When is winter here? We say to each other, year after year, “it’s too soon for winter,” grinning at the thought of bearing the cold.
When winter begins is arbitrary. It may be that winter begins with the first snowfall or winter begins immediately after Thanksgiving. Winter is here when in a final whoosh of cold November wind all the red leaves are blown from the trees and the days remain grey.
As readers and writers, we go to the great books for wisdom. As I thought of winter and how writers present this season of cold perseverance, I drifted upon some indelible images of winter: the beauty of snow on bare trees or the hint of bacchanalia after closing the long curtains against the winter storms as imagined by Thomas DeQuincy, author of Confessions of an English Opium Eater.
Winter brings the inevitable meditations of mortality and melancholy – somewhat tempered by hopes of the spring season‚winter’s color remains blue.
“The snow doesn’t give a soft white damn Whom it touches.” —E.E. Cummings
“The way a crow
The dust of snow
From a hemlock tree
Has given my heart
A change of mood
And saved some part
Of a day I had rued” —Robert Frost
“Wisdom comes with winters.” —Oscar Wilde
“Spring, summer, and fall fill us with hope; winter alone reminds us of the human condition.” —Mignon McLaughlin
“There’s a certain Slant of light,
That oppresses, like the Heft
Of Cathedral Tunes—
Heavenly Hurt, it gives us—
But internal difference,
Where the Meanings, are—
None may teach it—Any—
’Tis the Seal Despair—
An imperial affliction
Sent us of the Air—
When it comes, the Landscape listens—
Shadows—hold their breath—
When it goes, ’tis like the Distance
On the look of Death—” —Emily Dickinson (258)
in a world of one colour
the sound of the wind.” —Matsuo Basho
“Snow was falling,
So much like stars
filling the dark trees
that one could easily imagine
its reason for being was nothing more
than prettiness.” —Mary Oliver
“Melancholy were the sounds on a winter’s night.”
—Virginia Woolf, Jacob’s Room
“Are the days of winter sunshine just as sad for you, too? When it is misty, in the evenings, and I am out walking by myself, it seems to me that the rain is falling through my heart and causing it to crumble into ruins.” —Gustave Flaubert, November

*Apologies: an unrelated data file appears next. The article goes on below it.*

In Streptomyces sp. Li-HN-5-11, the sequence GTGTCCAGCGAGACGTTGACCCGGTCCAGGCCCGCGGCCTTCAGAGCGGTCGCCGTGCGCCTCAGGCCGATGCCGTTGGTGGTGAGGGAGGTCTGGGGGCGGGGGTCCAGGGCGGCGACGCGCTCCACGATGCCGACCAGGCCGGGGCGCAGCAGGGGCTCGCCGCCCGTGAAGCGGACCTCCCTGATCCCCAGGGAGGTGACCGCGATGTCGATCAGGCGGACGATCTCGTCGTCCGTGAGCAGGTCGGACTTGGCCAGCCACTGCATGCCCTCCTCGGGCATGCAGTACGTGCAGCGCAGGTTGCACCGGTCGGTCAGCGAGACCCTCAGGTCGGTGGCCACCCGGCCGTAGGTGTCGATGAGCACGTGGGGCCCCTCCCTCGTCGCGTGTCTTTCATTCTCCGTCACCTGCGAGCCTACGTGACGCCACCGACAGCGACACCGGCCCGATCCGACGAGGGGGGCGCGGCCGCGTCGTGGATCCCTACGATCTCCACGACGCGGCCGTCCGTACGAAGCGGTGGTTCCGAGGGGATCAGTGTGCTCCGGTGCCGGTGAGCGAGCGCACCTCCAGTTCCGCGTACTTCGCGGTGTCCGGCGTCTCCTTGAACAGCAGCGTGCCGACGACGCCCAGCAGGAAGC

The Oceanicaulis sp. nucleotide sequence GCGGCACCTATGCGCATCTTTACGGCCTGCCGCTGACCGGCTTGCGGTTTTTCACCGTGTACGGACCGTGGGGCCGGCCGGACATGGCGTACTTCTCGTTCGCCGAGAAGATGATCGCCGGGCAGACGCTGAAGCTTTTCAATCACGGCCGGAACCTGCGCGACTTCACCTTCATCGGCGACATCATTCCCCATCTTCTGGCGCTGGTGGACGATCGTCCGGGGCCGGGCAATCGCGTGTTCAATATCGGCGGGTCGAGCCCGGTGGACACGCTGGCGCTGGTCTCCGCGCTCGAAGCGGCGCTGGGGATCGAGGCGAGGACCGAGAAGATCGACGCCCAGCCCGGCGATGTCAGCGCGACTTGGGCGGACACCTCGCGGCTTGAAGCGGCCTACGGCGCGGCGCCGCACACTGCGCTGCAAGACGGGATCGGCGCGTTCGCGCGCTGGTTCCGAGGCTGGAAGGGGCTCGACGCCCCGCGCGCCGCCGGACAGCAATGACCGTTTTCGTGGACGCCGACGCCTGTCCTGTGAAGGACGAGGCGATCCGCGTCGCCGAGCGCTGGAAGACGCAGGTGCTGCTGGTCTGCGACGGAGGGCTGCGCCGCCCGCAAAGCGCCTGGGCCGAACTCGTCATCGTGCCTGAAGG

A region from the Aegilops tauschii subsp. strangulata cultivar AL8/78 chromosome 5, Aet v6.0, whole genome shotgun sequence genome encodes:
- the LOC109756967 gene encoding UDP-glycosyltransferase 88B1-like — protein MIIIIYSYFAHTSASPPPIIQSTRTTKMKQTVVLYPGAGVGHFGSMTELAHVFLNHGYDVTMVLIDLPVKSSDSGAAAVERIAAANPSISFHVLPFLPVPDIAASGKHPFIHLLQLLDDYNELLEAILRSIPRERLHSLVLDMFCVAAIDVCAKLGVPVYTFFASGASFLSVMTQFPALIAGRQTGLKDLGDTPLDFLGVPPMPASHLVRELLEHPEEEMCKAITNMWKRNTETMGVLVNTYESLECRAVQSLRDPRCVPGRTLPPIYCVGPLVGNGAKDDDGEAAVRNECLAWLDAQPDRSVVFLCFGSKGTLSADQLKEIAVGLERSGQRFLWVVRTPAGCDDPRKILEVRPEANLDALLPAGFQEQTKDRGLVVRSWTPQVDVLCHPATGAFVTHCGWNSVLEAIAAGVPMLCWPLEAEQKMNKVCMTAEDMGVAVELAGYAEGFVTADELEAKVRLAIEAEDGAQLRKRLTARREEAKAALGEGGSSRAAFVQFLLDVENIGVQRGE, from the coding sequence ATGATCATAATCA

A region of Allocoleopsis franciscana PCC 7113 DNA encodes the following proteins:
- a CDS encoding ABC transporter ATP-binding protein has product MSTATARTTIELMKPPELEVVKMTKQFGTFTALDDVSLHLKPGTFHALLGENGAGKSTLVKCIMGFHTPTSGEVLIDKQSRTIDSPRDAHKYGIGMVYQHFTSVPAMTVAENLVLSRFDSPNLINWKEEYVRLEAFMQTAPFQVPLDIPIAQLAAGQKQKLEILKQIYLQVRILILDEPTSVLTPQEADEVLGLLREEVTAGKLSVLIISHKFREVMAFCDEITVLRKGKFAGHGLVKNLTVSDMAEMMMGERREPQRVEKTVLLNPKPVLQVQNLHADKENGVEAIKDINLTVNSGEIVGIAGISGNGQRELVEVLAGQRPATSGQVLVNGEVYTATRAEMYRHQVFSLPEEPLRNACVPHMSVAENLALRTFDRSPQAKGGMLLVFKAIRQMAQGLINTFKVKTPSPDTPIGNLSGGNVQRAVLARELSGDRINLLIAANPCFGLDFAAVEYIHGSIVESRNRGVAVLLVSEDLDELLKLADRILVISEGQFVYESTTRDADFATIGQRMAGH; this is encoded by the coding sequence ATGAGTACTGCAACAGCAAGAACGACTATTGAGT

“Spring passes and one remembers one’s innocence.
Summer passes and one remembers one’s exuberance.
Autumn passes and one remembers one’s reverence.
Winter passes and one remembers one’s perseverance.” —Yoko Ono
“It was one of those March days when the sun shines hot and the wind blows cold: when it is summer in the light, and winter in the shade.” —Charles Dickens, Great Expectations
“Surely everyone is aware of the divine pleasures which attend a wintry fireside; candles at four o’clock, warm hearth rugs, tea, a fair tea-maker, shutters closed, curtains flowing in ample draperies to the floor, whilst the wind and rain are raging audibly without.” —Thomas De Quincy, Confessions of an English Opium Eater
“Well, I know now. I know a little more how much a simple thing like a snowfall can mean to a person.” —Sylvia Plath, The Unabridged Journals of Sylvia Plath
“Winter is not a season, it’s an occupation.” —Sinclair Lewis
“No animal, according to the rules of animal-etiquette, is ever expected to do anything strenuous, or heroic, or even moderately active during the off-season of winter.” —Kenneth Grahame, The Wind in the Willows
“Winter then in its early and clear stages, was a purifying engine that ran unhindered over city and country, alerting the stars to sparkle violently and shower their silver light into the arms of bare upreaching trees. And what it did to Northern forests can hardly be described, considering that it iced the branches of the sycamores of Chrystie Street and swept them back and forth until they rang like ranks of bells.” —Mark Halprin, Winter’s Tale
“If we had no winter, the spring would not be so pleasant: if we did not sometimes taste of adversity, prosperity would not be so welcome.” —Anne Bradstreet, The Works of Anne Bradstreet
“If winter comes, can spring be far behind?” —Percy Bysshe Shelley, Ode to the West Wind
“In the depth of winter, I finally learned that within me there lay an invincible summer.” —Albert Camus